Adaptive visual representations for autonomous mobile robots using competitive learning algorithms
McNeill, Dean K.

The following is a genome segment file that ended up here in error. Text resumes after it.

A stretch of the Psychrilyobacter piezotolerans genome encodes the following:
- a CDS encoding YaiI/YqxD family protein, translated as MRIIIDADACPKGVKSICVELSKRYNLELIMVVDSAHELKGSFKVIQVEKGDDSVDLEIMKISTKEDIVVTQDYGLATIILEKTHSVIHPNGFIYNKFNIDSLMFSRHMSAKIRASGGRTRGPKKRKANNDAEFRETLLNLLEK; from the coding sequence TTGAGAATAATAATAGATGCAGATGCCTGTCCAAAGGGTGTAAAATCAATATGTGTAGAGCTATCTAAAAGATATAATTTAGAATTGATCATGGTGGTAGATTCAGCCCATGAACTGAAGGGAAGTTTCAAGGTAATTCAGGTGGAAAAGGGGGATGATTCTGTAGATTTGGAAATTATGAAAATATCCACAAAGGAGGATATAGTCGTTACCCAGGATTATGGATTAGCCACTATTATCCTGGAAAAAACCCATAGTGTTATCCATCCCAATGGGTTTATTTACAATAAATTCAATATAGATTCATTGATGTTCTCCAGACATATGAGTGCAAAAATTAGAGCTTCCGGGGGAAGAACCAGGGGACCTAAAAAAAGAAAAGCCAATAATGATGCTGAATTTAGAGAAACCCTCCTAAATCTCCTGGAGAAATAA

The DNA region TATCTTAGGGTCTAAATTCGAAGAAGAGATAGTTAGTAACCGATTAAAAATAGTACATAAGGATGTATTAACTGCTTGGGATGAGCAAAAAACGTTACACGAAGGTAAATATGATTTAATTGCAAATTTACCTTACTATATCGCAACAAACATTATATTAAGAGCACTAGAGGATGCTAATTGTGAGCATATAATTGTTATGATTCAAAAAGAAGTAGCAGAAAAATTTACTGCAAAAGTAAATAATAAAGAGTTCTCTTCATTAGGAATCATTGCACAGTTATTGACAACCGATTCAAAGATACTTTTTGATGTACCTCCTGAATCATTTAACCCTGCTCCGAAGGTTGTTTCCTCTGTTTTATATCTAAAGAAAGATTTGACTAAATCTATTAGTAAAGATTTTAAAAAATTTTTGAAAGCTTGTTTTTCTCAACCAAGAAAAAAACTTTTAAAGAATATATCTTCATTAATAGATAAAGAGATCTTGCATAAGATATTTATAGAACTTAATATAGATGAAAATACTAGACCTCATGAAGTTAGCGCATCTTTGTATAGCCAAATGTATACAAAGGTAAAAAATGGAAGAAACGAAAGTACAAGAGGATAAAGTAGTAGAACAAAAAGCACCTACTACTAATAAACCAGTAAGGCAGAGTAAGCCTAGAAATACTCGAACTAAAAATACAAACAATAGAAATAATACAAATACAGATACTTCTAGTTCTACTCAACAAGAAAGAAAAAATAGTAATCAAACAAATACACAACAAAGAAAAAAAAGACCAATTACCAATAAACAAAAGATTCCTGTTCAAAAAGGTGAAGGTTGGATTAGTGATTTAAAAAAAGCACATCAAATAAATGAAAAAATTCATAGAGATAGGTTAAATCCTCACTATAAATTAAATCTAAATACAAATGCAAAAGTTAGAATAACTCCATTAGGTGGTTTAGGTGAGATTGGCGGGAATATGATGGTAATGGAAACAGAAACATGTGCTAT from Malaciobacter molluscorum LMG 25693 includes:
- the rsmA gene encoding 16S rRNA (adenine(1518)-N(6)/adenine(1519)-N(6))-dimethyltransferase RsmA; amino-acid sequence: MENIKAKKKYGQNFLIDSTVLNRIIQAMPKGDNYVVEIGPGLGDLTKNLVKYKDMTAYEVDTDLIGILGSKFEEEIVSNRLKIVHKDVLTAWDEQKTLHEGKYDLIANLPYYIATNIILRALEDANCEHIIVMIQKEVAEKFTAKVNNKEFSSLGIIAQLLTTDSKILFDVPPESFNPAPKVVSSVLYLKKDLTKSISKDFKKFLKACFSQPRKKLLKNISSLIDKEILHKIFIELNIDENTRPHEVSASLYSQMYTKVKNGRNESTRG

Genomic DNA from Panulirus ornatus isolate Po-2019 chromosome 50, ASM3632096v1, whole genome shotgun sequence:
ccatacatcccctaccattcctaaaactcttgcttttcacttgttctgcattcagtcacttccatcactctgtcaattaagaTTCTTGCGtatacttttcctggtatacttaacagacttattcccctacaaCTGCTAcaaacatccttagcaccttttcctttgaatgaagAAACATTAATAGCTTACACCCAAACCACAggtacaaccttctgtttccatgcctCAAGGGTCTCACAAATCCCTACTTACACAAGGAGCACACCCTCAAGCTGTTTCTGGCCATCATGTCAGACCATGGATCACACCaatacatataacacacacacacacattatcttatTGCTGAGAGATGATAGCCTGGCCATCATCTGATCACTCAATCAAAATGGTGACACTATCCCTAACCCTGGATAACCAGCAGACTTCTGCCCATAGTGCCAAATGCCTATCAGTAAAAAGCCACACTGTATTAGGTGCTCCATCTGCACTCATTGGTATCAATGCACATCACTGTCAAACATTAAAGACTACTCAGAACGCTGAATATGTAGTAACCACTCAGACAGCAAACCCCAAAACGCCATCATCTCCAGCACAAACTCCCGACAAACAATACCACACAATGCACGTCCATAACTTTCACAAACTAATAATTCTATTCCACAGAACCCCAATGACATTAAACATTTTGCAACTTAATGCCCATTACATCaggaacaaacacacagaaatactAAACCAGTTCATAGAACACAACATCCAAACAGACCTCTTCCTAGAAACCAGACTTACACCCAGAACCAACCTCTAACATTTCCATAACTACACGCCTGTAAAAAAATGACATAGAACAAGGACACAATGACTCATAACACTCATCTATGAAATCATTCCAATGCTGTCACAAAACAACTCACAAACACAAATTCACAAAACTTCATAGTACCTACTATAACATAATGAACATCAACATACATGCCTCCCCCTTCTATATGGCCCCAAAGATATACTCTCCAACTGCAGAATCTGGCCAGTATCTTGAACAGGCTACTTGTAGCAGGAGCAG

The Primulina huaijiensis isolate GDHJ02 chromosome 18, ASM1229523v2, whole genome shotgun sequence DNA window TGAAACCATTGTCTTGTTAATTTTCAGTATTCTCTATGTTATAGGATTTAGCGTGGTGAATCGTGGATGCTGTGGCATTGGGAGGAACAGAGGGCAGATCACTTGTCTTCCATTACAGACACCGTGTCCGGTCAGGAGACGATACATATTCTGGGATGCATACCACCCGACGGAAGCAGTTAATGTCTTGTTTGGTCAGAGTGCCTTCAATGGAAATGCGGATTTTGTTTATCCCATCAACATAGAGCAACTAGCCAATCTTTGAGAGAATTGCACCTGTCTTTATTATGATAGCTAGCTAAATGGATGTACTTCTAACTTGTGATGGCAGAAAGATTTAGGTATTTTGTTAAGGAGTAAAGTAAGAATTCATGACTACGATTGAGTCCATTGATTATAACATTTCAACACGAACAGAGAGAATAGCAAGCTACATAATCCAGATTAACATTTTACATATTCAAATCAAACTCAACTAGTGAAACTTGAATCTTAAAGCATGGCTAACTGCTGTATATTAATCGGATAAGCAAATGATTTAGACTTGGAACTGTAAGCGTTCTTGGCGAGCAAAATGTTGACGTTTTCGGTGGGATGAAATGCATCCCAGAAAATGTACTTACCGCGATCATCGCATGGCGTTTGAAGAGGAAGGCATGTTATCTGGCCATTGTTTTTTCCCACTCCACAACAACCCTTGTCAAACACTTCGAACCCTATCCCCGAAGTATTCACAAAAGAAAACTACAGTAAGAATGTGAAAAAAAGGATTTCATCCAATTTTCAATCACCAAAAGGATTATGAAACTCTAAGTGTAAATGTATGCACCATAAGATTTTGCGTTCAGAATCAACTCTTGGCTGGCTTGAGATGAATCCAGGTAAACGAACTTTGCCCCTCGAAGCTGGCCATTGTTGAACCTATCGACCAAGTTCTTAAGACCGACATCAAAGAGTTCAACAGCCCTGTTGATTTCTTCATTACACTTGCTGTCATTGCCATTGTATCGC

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This thesis examines issues surrounding the class of unsupervised artificial neural network learning algorithms known as competitive learning. Four variations of competitive learning algorithms are presented and compared, both theoretically and based on their relative performance in the solution of a number of low and high dimensional input environments. In particular, the thesis discusses efficacy of these algorithms in learning appropriate representations of visual information in robots Comparisons of hard competitive learning (HCL) and soft competitive learning (SCL) in the low dimensional discrimination of Gaussian data clusters showed that SCL consistently produces superior solutions. As well, the tendency of HCL to become trapped in sub-optimal solutions was analysed and found to be an inherent shortcoming of the winner-take-all nature of the algorithm. It was also found that selection of an appropriate network size may be achieved through the use of a simple pruning technique if a surplus of network units are provided to begin training. Further investigations involving HCL, SCL, and both the DeSieno and Krishnamurthy implementations of frequency sensitive competitive learning (FSCL) show that the latter (FSCLK) produces the most consistently reliable solutions to a number of learning tasks. This result was obtained as a consequence of extensive testing involving a high dimensional data clustering problem. That problem concerned the adaptive identification and classification of motion via an array of optical sensors residing on an autonomous mobile robot. The selection and arrangement of sensors used by this robot were derived from the vision system of jumping spiders. Operation of an integer-only version of FSCLK on the actual robotic hardware demonstrates the system's ability to cluster some aspects of the motion identification task. The inability to completely identify and generalize to novel input patterns is attributed to deficiencies in the sensors used and is not an inherent shortcoming of the algorithm. These deficiencies can be corrected through the use of some preprocessing of the raw sensor readings. As well, during the course of this study the winner-take-all activations used by the frequency sensitive algorithms were replaced with analog activations, resulting in significantly improved network generalization.